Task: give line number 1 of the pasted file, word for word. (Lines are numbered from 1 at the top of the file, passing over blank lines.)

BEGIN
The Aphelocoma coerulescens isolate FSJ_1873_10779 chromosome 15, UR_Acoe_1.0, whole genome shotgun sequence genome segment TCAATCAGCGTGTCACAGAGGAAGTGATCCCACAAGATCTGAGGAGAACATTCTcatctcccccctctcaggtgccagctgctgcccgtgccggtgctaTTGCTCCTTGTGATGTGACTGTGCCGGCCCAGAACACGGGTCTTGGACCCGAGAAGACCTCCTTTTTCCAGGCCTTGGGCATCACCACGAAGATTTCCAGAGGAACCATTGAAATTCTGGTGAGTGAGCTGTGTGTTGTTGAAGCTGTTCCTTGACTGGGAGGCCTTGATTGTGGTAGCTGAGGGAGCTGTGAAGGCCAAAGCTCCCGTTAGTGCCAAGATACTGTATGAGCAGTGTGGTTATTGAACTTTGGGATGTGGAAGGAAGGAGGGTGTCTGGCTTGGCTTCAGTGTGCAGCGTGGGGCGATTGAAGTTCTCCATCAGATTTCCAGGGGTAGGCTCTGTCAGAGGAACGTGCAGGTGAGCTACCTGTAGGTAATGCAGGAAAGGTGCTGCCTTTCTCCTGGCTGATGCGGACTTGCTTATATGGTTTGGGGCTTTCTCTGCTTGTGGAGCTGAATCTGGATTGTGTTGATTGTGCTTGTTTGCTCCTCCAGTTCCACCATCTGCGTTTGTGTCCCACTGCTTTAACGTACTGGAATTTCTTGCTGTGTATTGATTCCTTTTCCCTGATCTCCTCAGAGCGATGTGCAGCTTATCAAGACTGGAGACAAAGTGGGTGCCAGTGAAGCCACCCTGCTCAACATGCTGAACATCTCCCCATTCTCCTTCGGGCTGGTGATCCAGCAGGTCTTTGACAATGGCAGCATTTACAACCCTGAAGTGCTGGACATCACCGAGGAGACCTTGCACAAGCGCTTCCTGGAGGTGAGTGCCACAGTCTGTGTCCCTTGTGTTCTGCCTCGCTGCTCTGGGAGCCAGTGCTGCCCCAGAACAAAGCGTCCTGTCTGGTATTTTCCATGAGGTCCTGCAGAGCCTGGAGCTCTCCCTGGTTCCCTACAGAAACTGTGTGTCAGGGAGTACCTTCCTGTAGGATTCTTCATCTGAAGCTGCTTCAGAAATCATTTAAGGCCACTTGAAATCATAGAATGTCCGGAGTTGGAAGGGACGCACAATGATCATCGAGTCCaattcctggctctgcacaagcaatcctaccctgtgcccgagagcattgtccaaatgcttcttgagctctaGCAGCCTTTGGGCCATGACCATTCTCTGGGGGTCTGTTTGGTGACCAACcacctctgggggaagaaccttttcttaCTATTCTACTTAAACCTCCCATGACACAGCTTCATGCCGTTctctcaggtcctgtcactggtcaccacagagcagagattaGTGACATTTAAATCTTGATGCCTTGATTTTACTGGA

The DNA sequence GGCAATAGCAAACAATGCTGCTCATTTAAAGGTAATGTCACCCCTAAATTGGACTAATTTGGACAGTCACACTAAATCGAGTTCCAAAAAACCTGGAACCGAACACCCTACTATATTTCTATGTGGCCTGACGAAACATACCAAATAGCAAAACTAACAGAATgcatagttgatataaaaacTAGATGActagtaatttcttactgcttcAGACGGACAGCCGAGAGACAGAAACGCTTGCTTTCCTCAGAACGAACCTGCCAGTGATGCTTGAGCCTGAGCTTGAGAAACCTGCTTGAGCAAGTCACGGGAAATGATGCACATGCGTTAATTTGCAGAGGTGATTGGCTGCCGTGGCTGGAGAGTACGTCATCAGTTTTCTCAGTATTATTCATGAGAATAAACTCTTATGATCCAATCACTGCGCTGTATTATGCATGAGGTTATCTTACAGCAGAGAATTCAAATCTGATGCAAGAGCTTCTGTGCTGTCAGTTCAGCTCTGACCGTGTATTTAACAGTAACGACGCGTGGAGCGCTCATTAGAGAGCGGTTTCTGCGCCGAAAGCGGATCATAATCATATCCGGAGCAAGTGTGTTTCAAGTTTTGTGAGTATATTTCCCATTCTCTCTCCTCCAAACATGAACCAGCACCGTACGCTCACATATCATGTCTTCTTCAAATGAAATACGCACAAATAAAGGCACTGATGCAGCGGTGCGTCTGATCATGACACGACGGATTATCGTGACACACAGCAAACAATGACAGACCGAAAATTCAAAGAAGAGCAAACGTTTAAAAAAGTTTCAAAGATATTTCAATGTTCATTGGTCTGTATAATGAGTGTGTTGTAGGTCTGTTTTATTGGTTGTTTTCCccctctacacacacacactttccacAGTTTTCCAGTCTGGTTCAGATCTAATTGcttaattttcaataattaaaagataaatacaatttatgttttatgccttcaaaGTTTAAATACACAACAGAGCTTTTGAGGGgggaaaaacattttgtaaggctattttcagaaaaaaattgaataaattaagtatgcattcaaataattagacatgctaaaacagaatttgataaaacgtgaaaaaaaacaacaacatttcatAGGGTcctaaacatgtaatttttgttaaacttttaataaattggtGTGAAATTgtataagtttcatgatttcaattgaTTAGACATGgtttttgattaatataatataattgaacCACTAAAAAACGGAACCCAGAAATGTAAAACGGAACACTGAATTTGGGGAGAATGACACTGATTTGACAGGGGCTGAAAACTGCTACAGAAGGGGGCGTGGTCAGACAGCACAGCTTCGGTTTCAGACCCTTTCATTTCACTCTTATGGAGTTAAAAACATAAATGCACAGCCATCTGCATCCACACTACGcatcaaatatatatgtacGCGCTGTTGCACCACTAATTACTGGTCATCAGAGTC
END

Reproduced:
The Aphelocoma coerulescens isolate FSJ_1873_10779 chromosome 15, UR_Acoe_1.0, whole genome shotgun sequence genome segment TCAATCAGCGTGTCACAGAGGAAGTGATCCCACAAGATCTGAGGAGAACATTCTcatctcccccctctcaggtgccagctgctgcccgtgccggtgctaTTGCTCCTTGTGATGTGACTGTGCCGGCCCAGAACACGGGTCTTGGACCCGAGAAGACCTCCTTTTTCCAGGCCTTGGGCATCACCACGAAGATTTCCAGAGGAACCATTGAAATTCTGGTGAGTGAGCTGTGTGTTGTTGAAGCTGTTCCTTGACTGGGAGGCCTTGATTGTGGTAGCTGAGGGAGCTGTGAAGGCCAAAGCTCCCGTTAGTGCCAAGATACTGTATGAGCAGTGTGGTTATTGAACTTTGGGATGTGGAAGGAAGGAGGGTGTCTGGCTTGGCTTCAGTGTGCAGCGTGGGGCGATTGAAGTTCTCCATCAGATTTCCAGGGGTAGGCTCTGTCAGAGGAACGTGCAGGTGAGCTACCTGTAGGTAATGCAGGAAAGGTGCTGCCTTTCTCCTGGCTGATGCGGACTTGCTTATATGGTTTGGGGCTTTCTCTGCTTGTGGAGCTGAATCTGGATTGTGTTGATTGTGCTTGTTTGCTCCTCCAGTTCCACCATCTGCGTTTGTGTCCCACTGCTTTAACGTACTGGAATTTCTTGCTGTGTATTGATTCCTTTTCCCTGATCTCCTCAGAGCGATGTGCAGCTTATCAAGACTGGAGACAAAGTGGGTGCCAGTGAAGCCACCCTGCTCAACATGCTGAACATCTCCCCATTCTCCTTCGGGCTGGTGATCCAGCAGGTCTTTGACAATGGCAGCATTTACAACCCTGAAGTGCTGGACATCACCGAGGAGACCTTGCACAAGCGCTTCCTGGAGGTGAGTGCCACAGTCTGTGTCCCTTGTGTTCTGCCTCGCTGCTCTGGGAGCCAGTGCTGCCCCAGAACAAAGCGTCCTGTCTGGTATTTTCCATGAGGTCCTGCAGAGCCTGGAGCTCTCCCTGGTTCCCTACAGAAACTGTGTGTCAGGGAGTACCTTCCTGTAGGATTCTTCATCTGAAGCTGCTTCAGAAATCATTTAAGGCCACTTGAAATCATAGAATGTCCGGAGTTGGAAGGGACGCACAATGATCATCGAGTCCaattcctggctctgcacaagcaatcctaccctgtgcccgagagcattgtccaaatgcttcttgagctctaGCAGCCTTTGGGCCATGACCATTCTCTGGGGGTCTGTTTGGTGACCAACcacctctgggggaagaaccttttcttaCTATTCTACTTAAACCTCCCATGACACAGCTTCATGCCGTTctctcaggtcctgtcactggtcaccacagagcagagattaGTGACATTTAAATCTTGATGCCTTGATTTTACTGGA